Best Hikes in Canyonlands


The mountains are calling and I must go
Mar 31, 2013
Due to water levels, there is a good chance I"ll be postponing my float down the Green River. Apparently I didn't think when picking my dates . . . .

So one of my alternatives is to float the Colorado from Moab dock to Potash dock just as a day trip (15miles) and then combine that with some hiking & exploring in Canyonlands NP.
Here's what I"m thinking of doing: Monday float. Tuesday Canyonlands. Wednesday float same stretch again + doing some of the side hikes off of the Colorado. Thursday Canyonlands again.So if you had pick your favorite, non technical, places in Canyonlands what would they be?

Canyonlands has 3 parts. Are you thinking of needles, island in the sky, or the maze?

Are you postponing the green river trip because you're afraid it'll be dangerous, or because you're afraid you won't find any camping? I think you'd still be able to find some good camping.
Totally because of finding camp sites.

I"ve been unsuccessful at trying to reach someone at Green River State Park, so I called one of the outfitters in Moab, Tex Waterways, or something like that. The current water level is 19,500 cfs. The outfitter told me that water levels are over the trees that line the banks and that camping spots would be difficult to come by. Based on your description of camp spots with water levels at about 6,000 cfs when you were there, I just thought it would be much more fun at lower levels. I found a predictive graph somewhere that suggested that the river will crest within the next week and will be down to near 17,000 cfs by the 16th.

Between a lack of campsites & inexperienced kayakers, I thought it might be better to postpone. I'll make a final decision on Friday.

Of those three areas, which is would be best for day hiking and exploring?

Thanks Steve!
Tex would know far better than I. You'll definitely be able to camp at three canyon/trin alcove. When I was there, it was 6000 cfs the first night, then it went to 13,000 CFS for the rest of our trip and we still found decent campsites. The difference between 6,000 CFS and 13,000 CFS was about 2 feet. In other words, 13,000 cfs was 2 feet higher than 6,000 cfs. But I can understand the hesitation without knowing 100% where you'll be camping. I kinda enjoy that part of the journey. :)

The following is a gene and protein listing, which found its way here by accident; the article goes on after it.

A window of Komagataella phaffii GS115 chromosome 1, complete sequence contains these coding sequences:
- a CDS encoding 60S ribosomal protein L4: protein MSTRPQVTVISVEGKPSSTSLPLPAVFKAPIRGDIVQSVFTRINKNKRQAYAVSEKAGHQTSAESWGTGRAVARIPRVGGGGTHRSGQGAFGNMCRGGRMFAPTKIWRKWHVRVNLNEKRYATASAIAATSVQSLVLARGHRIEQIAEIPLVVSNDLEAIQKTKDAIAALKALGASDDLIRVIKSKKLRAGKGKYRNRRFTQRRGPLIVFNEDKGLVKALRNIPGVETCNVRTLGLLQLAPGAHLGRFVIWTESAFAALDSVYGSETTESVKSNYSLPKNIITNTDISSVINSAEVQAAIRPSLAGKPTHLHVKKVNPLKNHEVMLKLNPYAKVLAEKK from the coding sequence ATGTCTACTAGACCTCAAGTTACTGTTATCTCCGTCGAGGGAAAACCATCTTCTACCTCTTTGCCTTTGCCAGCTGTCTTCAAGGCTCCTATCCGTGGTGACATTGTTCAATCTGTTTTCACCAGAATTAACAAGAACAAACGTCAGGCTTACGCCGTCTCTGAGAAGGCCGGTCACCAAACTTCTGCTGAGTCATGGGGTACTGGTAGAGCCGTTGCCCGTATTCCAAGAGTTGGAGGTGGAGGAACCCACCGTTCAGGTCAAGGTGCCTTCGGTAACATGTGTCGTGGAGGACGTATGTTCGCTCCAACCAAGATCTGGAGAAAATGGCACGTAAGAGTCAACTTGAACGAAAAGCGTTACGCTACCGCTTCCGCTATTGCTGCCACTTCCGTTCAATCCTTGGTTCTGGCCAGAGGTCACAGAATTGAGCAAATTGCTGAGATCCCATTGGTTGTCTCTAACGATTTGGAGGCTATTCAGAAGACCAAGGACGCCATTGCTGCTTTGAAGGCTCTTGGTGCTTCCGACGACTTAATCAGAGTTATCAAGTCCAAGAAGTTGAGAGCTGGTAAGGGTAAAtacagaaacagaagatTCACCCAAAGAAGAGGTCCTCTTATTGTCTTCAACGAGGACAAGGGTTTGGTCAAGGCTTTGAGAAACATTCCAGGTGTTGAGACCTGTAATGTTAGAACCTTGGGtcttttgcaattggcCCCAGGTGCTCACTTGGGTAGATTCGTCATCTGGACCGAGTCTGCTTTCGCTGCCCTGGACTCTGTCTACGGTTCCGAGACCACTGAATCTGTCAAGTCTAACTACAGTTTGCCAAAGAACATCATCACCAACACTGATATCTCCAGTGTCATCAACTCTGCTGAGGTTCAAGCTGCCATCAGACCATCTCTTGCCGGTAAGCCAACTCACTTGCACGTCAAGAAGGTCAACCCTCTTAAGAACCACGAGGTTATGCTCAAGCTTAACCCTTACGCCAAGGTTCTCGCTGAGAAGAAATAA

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Apparently I didn't think when picking my dates

I've been watching flows pretty closely this spring and I can tell you that it's been an unusual runoff. Utah's snowpack was below average pretty much statewide (the western Uintas were really the only exception). But the Green and Colorado headwaters were both well above average. So while the Utah tributaries are a bit low, the main river channels spiked about two weeks ago and are running strong.

In Labyrinth, the biggest challenge would be if you plan on just riverside camping some place. The nice sandbar camps will be underwater and the banks are mostly choked with tammies. You could still find camps (mostly at the mouths of the side canyons) but competition will be higher. On the plus side, there will be enough extra push on the river that you won't have to paddle as much.
I would wait for the river to come down (if you can), exposing all of those great sand bars, plenty of camping and fewer bugs. 4-5k cfs is perfect.
If you are car camping, and hiking in Canyonlands, there are a lot of great options. It mostly depends on how far/long you want to walk.

I've hiked Murphy's loop on Island in the Sky a couple times, incredible hike, beautiful views of the white rim. Upheavel dome is excellent as well in the same district.

The Needles has the most options, Chesler Park is remarkable. It's hard to go wrong with any hike in the area. Look at the NPS maps, and pick one.
All three sections are awesome. Really just depends on what is practical and easier for you. The Maze is my personal choice, such an incredible place, but also the hardest to get to, especially if your day hiking. The Needles are also great, and much more maintained as far as hiking trails goes. Its set up great for hiking and backpacking. Islands is quite different from the other two, and will most likely involve more elevation gain/loss in hiking. There really aren't as many trails there, although I've explored almost all the canyons there, and they are very simple to explore if you can read a map. Murphy's loop and the Hogsback, as SLC Dan said above, is a really awesome loop. Spectacular views, I love that hike.
what dates are you going? I should have my video of my Labyrinth trip uploaded in the next day or two.
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